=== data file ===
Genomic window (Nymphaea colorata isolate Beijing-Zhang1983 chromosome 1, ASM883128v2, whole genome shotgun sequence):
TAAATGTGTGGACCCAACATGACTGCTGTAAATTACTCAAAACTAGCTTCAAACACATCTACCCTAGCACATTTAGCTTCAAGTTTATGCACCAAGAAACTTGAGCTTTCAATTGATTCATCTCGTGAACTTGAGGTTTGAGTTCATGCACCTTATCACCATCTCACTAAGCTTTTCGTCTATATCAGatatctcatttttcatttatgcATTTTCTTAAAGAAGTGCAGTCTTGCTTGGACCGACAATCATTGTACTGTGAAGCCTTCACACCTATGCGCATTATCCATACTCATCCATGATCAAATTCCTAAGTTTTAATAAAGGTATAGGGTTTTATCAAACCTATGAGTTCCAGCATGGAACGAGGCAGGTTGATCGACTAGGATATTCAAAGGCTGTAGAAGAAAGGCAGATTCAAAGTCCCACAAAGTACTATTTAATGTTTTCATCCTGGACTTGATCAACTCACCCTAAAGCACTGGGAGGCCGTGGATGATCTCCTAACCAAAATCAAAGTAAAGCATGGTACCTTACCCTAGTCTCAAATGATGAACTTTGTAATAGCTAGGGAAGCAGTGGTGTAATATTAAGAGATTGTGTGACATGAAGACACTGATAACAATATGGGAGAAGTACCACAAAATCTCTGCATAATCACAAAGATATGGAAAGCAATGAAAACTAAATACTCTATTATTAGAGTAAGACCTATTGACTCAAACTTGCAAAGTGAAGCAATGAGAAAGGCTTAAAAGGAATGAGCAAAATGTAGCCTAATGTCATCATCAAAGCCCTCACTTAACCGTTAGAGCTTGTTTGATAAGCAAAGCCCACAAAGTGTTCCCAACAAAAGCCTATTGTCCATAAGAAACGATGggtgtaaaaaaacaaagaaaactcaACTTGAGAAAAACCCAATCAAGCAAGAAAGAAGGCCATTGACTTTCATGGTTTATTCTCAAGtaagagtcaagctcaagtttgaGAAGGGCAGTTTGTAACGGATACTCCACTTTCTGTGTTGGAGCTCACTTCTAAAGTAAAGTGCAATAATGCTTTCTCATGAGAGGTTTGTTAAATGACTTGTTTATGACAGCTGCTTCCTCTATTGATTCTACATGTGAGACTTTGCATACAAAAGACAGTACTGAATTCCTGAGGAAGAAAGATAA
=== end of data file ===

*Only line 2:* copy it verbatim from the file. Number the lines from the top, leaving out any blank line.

TAAATGTGTGGACCCAACATGACTGCTGTAAATTACTCAAAACTAGCTTCAAACACATCTACCCTAGCACATTTAGCTTCAAGTTTATGCACCAAGAAACTTGAGCTTTCAATTGATTCATCTCGTGAACTTGAGGTTTGAGTTCATGCACCTTATCACCATCTCACTAAGCTTTTCGTCTATATCAGatatctcatttttcatttatgcATTTTCTTAAAGAAGTGCAGTCTTGCTTGGACCGACAATCATTGTACTGTGAAGCCTTCACACCTATGCGCATTATCCATACTCATCCATGATCAAATTCCTAAGTTTTAATAAAGGTATAGGGTTTTATCAAACCTATGAGTTCCAGCATGGAACGAGGCAGGTTGATCGACTAGGATATTCAAAGGCTGTAGAAGAAAGGCAGATTCAAAGTCCCACAAAGTACTATTTAATGTTTTCATCCTGGACTTGATCAACTCACCCTAAAGCACTGGGAGGCCGTGGATGATCTCCTAACCAAAATCAAAGTAAAGCATGGTACCTTACCCTAGTCTCAAATGATGAACTTTGTAATAGCTAGGGAAGCAGTGGTGTAATATTAAGAGATTGTGTGACATGAAGACACTGATAACAATATGGGAGAAGTACCACAAAATCTCTGCATAATCACAAAGATATGGAAAGCAATGAAAACTAAATACTCTATTATTAGAGTAAGACCTATTGACTCAAACTTGCAAAGTGAAGCAATGAGAAAGGCTTAAAAGGAATGAGCAAAATGTAGCCTAATGTCATCATCAAAGCCCTCACTTAACCGTTAGAGCTTGTTTGATAAGCAAAGCCCACAAAGTGTTCCCAACAAAAGCCTATTGTCCATAAGAAACGATGggtgtaaaaaaacaaagaaaactcaACTTGAGAAAAACCCAATCAAGCAAGAAAGAAGGCCATTGACTTTCATGGTTTATTCTCAAGtaagagtcaagctcaagtttgaGAAGGGCAGTTTGTAACGGATACTCCACTTTCTGTGTTGGAGCTCACTTCTAAAGTAAAGTGCAATAATGCTTTCTCATGAGAGGTTTGTTAAATGACTTGTTTATGACAGCTGCTTCCTCTATTGATTCTACATGTGAGACTTTGCATACAAAAGACAGTACTGAATTCCTGAGGAAGAAAGATAA